The control board stepped up the pressure on Becton this week by launching an investigation into $70,000 in signing bonuses the school chief had approved for Williams, chief academic officer Arlene Ackerman, and her deputy. The school system paid an additional $41,713 to cover the taxes on these bonuses. Becton makes just $125,000 yearly because he neglected to negotiate his own bonus.

These salaries, the highest ever paid by the D.C. school system, have sparked a public furor over Becton’s brief tenure as the current equivalent of school superintendent. He may be following Williams over the side of the ship, especially if the control board needs someone to toss to hostile congressional Republicans.

Becton’s position has become even more precarious with the decision of control board member Joyce Ladner, his chief protector, to step down when her current term expires in June. Ladner had been assigned to oversee D.C. school reforms, but she was absent Monday, when Brimmer released the audit findings.

“She’s never around,” says a former school administration official. “And when she is around, she doesn’t listen to what you say.”

If Becton goes, Ackerman will be next in line to take over, despite the current controversy over her $110,000 annual salary, her $15,000 signing bonus, the nearly $10,000 in taxes paid by the school system to enhance her salary, the $12,000 in housing allowance the school system is currently paying on her posh Lansburgh apartment, and the four round-trip tickets D.C. taxpayers are buying so she can visit family and friends in Seattle. And LL won’t even mention the $30,000 performance bonus she may receive.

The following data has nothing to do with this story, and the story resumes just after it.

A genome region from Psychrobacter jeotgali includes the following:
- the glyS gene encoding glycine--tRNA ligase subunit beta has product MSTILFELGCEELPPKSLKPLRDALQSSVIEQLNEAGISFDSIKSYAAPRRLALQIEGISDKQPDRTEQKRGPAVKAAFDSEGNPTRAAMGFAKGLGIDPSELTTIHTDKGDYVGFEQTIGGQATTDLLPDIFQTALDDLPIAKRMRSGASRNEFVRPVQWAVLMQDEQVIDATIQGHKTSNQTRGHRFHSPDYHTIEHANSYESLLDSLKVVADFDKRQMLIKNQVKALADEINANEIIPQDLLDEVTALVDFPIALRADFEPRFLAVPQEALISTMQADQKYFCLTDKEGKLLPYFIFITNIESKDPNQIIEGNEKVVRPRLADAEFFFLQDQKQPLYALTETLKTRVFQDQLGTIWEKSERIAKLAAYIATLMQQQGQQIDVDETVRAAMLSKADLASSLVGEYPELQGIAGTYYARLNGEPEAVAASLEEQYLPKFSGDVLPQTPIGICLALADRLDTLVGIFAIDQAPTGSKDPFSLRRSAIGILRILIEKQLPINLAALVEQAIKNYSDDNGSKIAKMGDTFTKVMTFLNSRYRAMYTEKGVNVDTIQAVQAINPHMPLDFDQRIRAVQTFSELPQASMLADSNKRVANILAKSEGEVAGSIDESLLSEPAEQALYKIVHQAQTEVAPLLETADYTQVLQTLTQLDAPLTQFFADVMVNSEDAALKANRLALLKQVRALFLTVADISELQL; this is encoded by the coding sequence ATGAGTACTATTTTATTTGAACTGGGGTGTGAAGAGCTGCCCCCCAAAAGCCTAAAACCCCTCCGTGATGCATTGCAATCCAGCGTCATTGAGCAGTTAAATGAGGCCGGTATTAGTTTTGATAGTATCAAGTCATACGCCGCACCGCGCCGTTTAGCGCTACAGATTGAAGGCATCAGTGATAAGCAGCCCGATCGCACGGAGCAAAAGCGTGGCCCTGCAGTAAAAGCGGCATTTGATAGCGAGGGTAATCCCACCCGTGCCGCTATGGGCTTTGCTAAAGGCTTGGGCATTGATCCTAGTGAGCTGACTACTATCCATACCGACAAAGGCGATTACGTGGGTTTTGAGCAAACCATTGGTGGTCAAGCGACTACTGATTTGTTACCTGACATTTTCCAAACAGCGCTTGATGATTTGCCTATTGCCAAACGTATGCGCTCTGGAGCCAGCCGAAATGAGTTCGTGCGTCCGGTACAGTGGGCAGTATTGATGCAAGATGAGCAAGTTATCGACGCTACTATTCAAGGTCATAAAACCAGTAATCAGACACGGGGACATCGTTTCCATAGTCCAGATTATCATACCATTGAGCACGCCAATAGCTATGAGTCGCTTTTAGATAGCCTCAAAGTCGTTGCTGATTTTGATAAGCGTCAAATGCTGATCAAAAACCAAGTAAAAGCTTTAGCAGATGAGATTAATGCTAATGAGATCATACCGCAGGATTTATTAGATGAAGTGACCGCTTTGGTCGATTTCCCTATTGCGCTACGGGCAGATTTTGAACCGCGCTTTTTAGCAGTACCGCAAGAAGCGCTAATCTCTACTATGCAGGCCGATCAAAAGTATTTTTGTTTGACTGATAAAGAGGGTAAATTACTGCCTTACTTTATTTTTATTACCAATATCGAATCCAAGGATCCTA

Ackerman would come to Becton’s job with more baggage than Leona Helmsley.

Despite the barrage of bad news hitting the Becton administration at the start of the new year, Brimmer insists D.C. residents needn’t worry, because the control board remains in charge.

“We’re still on the job and working hard,” he proclaimed at Monday’s news conference. And, referring to the control board’s supreme power over D.C. government, he added, “We’re the only ones who can act right now.”

D.C. residents are apparently supposed to find some comfort in that.


Last week, the D.C. Court of Appeals handed the city’s elected school board a stunning victory when it abolished its rival and nemesis, the nine-member appointed school trustees board. The ruling gave the elected school board an opportunity to seize the spotlight and reclaim its lost prominence. Instead, the badly fractured 11-member board found itself once again stymied by internal politics.

Ward 1 member Wilma Harvey, who was heading the ineffective body during the year its powers were taken away by the control board, returned to the president’s chair, edging out Ward 8 member Linda Moody. Harvey sealed her one-vote victory when Ward 4 member Sandra Butler-Truesdale switched at the last minute, reneging on a pledge to back Moody.

Before winning election to the board, Moody was a member of Parents United, a group currently out of favor with many city residents and Harvey backers.

Meanwhile, outgoing school board president Don Reeves, who spent much of last year publicly feuding with the appointed school board, is trying to mount a campaign for one of two at-large D.C. Council seats up for grabs this year. Before he starts leafleting, though, Reeves has to convince the U.S. Office of Special Counsel, which oversees enforcement of the federal Hatch Act, that school board members should no longer be barred from partisan council elections now that their powers have been diminished.

Last week’s appeals court ruling that the control board had acted illegally in appointing an emergency board of trustees to supplant the elected school board may complicate Reeves’ quest to throw off the Hatch Act yoke.

Even if he gets the green light for a council run, Reeves must still convince a skeptical public that ranks school board members lower than high-school dropouts. CP